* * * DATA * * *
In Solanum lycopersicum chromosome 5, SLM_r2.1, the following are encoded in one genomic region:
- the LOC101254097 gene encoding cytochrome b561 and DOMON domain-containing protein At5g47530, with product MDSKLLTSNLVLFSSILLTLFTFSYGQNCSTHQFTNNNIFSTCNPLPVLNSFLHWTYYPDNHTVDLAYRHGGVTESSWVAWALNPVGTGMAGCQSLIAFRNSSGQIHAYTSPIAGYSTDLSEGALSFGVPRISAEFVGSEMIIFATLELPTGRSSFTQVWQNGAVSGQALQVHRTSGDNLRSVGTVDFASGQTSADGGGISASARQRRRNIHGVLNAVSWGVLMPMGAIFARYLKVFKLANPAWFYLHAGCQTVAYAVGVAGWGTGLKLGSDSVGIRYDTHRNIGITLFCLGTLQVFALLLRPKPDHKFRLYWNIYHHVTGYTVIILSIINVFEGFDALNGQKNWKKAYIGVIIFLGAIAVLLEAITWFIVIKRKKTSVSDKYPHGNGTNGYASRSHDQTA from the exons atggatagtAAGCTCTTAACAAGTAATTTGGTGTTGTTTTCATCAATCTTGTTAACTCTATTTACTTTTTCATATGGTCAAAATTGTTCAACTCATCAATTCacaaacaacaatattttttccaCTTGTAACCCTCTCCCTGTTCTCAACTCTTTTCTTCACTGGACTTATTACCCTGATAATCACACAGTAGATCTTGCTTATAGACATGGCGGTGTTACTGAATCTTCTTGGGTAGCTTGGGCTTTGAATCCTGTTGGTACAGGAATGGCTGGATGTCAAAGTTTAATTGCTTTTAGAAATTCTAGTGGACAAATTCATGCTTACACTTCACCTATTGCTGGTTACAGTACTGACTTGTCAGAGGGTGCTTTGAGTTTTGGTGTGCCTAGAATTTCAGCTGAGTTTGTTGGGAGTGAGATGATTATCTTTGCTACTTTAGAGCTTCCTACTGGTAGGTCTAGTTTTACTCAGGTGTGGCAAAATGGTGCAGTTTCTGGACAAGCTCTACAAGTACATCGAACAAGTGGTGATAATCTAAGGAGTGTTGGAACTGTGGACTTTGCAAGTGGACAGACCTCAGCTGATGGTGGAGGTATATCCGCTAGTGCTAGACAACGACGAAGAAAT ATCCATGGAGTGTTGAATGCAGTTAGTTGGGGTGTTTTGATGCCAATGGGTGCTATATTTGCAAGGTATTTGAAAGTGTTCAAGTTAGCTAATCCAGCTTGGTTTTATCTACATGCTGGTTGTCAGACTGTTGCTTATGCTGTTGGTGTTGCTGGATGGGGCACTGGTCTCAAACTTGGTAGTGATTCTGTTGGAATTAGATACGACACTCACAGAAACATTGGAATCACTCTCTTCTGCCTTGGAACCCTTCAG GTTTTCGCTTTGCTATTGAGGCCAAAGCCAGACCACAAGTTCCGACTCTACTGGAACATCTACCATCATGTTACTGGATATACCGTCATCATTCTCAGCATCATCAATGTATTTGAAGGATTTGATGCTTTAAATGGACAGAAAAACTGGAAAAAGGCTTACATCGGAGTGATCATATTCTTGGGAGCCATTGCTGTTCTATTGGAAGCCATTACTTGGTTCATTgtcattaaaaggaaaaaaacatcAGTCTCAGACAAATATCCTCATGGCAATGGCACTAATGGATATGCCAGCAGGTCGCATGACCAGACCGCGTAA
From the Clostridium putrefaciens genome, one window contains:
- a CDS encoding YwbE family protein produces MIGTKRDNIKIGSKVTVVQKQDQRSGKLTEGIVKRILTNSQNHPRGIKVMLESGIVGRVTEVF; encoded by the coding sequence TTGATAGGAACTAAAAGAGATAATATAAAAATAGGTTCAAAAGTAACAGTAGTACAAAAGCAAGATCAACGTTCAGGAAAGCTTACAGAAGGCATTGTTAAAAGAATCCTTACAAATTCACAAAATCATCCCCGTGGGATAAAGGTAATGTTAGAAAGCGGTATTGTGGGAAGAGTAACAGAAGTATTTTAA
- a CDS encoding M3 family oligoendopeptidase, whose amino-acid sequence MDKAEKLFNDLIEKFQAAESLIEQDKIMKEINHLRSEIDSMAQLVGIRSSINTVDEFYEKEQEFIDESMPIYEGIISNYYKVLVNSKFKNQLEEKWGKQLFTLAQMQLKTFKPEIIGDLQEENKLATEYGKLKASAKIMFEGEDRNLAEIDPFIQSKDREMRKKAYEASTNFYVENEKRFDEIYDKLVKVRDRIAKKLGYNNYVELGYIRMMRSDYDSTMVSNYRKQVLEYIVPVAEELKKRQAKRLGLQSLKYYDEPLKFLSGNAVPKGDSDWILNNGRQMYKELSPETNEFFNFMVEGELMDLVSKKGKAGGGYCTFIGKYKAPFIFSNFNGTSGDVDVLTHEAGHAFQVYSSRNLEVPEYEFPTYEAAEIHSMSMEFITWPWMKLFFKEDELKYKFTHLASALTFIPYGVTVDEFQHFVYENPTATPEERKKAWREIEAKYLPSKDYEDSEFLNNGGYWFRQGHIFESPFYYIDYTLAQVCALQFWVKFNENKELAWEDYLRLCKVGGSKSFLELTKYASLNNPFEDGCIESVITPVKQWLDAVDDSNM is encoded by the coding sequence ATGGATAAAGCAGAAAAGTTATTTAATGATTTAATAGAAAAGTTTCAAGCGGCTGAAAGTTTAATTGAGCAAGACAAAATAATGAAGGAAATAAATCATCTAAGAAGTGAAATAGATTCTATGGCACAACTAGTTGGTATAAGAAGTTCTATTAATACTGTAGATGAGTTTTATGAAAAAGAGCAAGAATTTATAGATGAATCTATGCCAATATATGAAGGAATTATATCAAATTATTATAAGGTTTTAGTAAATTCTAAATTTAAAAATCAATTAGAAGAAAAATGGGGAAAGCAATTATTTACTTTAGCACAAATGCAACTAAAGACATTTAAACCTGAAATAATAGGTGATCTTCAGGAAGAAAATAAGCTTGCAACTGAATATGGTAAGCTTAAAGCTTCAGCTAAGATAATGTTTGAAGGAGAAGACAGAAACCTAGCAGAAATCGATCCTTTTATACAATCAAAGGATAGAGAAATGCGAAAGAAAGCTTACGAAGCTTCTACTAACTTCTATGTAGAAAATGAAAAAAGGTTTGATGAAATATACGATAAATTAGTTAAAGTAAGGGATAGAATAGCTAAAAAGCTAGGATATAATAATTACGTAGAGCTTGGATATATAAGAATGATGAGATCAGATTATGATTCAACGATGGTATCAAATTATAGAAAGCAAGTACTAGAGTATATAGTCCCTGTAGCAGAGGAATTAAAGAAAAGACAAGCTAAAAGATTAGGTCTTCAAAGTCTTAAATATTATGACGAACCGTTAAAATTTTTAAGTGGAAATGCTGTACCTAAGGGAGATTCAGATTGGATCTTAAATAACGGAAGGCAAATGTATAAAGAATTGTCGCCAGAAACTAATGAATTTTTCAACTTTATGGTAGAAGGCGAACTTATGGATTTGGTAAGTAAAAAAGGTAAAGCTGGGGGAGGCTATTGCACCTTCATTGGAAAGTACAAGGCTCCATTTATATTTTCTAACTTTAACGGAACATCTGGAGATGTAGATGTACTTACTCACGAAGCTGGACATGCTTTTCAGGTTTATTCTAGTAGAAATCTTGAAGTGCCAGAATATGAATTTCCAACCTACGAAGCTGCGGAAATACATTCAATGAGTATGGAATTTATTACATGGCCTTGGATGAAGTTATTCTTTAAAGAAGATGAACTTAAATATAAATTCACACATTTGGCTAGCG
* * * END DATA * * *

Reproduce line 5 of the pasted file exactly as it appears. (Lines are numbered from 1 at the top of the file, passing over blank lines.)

- a CDS encoding M3 family oligoendopeptidase, whose amino-acid sequence MDKAEKLFNDLIEKFQAAESLIEQDKIMKEINHLRSEIDSMAQLVGIRSSINTVDEFYEKEQEFIDESMPIYEGIISNYYKVLVNSKFKNQLEEKWGKQLFTLAQMQLKTFKPEIIGDLQEENKLATEYGKLKASAKIMFEGEDRNLAEIDPFIQSKDREMRKKAYEASTNFYVENEKRFDEIYDKLVKVRDRIAKKLGYNNYVELGYIRMMRSDYDSTMVSNYRKQVLEYIVPVAEELKKRQAKRLGLQSLKYYDEPLKFLSGNAVPKGDSDWILNNGRQMYKELSPETNEFFNFMVEGELMDLVSKKGKAGGGYCTFIGKYKAPFIFSNFNGTSGDVDVLTHEAGHAFQVYSSRNLEVPEYEFPTYEAAEIHSMSMEFITWPWMKLFFKEDELKYKFTHLASALTFIPYGVTVDEFQHFVYENPTATPEERKKAWREIEAKYLPSKDYEDSEFLNNGGYWFRQGHIFESPFYYIDYTLAQVCALQFWVKFNENKELAWEDYLRLCKVGGSKSFLELTKYASLNNPFEDGCIESVITPVKQWLDAVDDSNM is encoded by the coding sequence ATGGATAAAGCAGAAAAGTTATTTAATGATTTAATAGAAAAGTTTCAAGCGGCTGAAAGTTTAATTGAGCAAGACAAAATAATGAAGGAAATAAATCATCTAAGAAGTGAAATAGATTCTATGGCACAACTAGTTGGTATAAGAAGTTCTATTAATACTGTAGATGAGTTTTATGAAAAAGAGCAAGAATTTATAGATGAATCTATGCCAATATATGAAGGAATTATATCAAATTATTATAAGGTTTTAGTAAATTCTAAATTTAAAAATCAATTAGAAGAAAAATGGGGAAAGCAATTATTTACTTTAGCACAAATGCAACTAAAGACATTTAAACCTGAAATAATAGGTGATCTTCAGGAAGAAAATAAGCTTGCAACTGAATATGGTAAGCTTAAAGCTTCAGCTAAGATAATGTTTGAAGGAGAAGACAGAAACCTAGCAGAAATCGATCCTTTTATACAATCAAAGGATAGAGAAATGCGAAAGAAAGCTTACGAAGCTTCTACTAACTTCTATGTAGAAAATGAAAAAAGGTTTGATGAAATATACGATAAATTAGTTAAAGTAAGGGATAGAATAGCTAAAAAGCTAGGATATAATAATTACGTAGAGCTTGGATATATAAGAATGATGAGATCAGATTATGATTCAACGATGGTATCAAATTATAGAAAGCAAGTACTAGAGTATATAGTCCCTGTAGCAGAGGAATTAAAGAAAAGACAAGCTAAAAGATTAGGTCTTCAAAGTCTTAAATATTATGACGAACCGTTAAAATTTTTAAGTGGAAATGCTGTACCTAAGGGAGATTCAGATTGGATCTTAAATAACGGAAGGCAAATGTATAAAGAATTGTCGCCAGAAACTAATGAATTTTTCAACTTTATGGTAGAAGGCGAACTTATGGATTTGGTAAGTAAAAAAGGTAAAGCTGGGGGAGGCTATTGCACCTTCATTGGAAAGTACAAGGCTCCATTTATATTTTCTAACTTTAACGGAACATCTGGAGATGTAGATGTACTTACTCACGAAGCTGGACATGCTTTTCAGGTTTATTCTAGTAGAAATCTTGAAGTGCCAGAATATGAATTTCCAACCTACGAAGCTGCGGAAATACATTCAATGAGTATGGAATTTATTACATGGCCTTGGATGAAGTTATTCTTTAAAGAAGATGAACTTAAATATAAATTCACACATTTGGCTAGCG